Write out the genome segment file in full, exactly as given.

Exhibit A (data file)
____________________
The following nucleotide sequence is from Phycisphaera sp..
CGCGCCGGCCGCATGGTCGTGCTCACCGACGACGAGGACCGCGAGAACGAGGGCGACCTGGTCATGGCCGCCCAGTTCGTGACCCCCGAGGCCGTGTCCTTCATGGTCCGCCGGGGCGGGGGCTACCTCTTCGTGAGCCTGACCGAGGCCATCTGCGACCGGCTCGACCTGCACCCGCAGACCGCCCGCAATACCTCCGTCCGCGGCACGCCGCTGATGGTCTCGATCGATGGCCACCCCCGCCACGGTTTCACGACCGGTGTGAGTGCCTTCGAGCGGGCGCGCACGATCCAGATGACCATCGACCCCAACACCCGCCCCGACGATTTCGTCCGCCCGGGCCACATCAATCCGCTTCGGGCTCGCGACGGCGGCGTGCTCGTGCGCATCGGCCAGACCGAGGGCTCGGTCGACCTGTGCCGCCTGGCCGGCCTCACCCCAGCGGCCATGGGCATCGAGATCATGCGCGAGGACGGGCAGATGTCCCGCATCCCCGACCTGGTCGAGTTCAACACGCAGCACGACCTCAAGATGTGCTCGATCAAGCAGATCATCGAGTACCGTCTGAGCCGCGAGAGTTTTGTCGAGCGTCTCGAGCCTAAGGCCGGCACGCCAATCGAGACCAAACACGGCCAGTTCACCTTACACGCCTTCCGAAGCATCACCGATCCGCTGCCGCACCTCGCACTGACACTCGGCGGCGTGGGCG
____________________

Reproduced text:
The following nucleotide sequence is from Phycisphaera sp..
CGCGCCGGCCGCATGGTCGTGCTCACCGACGACGAGGACCGCGAGAACGAGGGCGACCTGGTCATGGCCGCCCAGTTCGTGACCCCCGAGGCCGTGTCCTTCATGGTCCGCCGGGGCGGGGGCTACCTCTTCGTGAGCCTGACCGAGGCCATCTGCGACCGGCTCGACCTGCACCCGCAGACCGCCCGCAATACCTCCGTCCGCGGCACGCCGCTGATGGTCTCGATCGATGGCCACCCCCGCCACGGTTTCACGACCGGTGTGAGTGCCTTCGAGCGGGCGCGCACGATCCAGATGACCATCGACCCCAACACCCGCCCCGACGATTTCGTCCGCCCGGGCCACATCAATCCGCTTCGGGCTCGCGACGGCGGCGTGCTCGTGCGCATCGGCCAGACCGAGGGCTCGGTCGACCTGTGCCGCCTGGCCGGCCTCACCCCAGCGGCCATGGGCATCGAGATCATGCGCGAGGACGGGCAGATGTCCCGCATCCCCGACCTGGTCGAGTTCAACACGCAGCACGACCTCAAGATGTGCTCGATCAAGCAGATCATCGAGTACCGTCTGAGCCGCGAGAGTTTTGTCGAGCGTCTCGAGCCTAAGGCCGGCACGCCAATCGAGACCAAACACGGCCAGTTCACCTTACACGCCTTCCGAAGCATCACCGATCCGCTGCCGCACCTCGCACTGACACTCGGCGGCGTGGGCG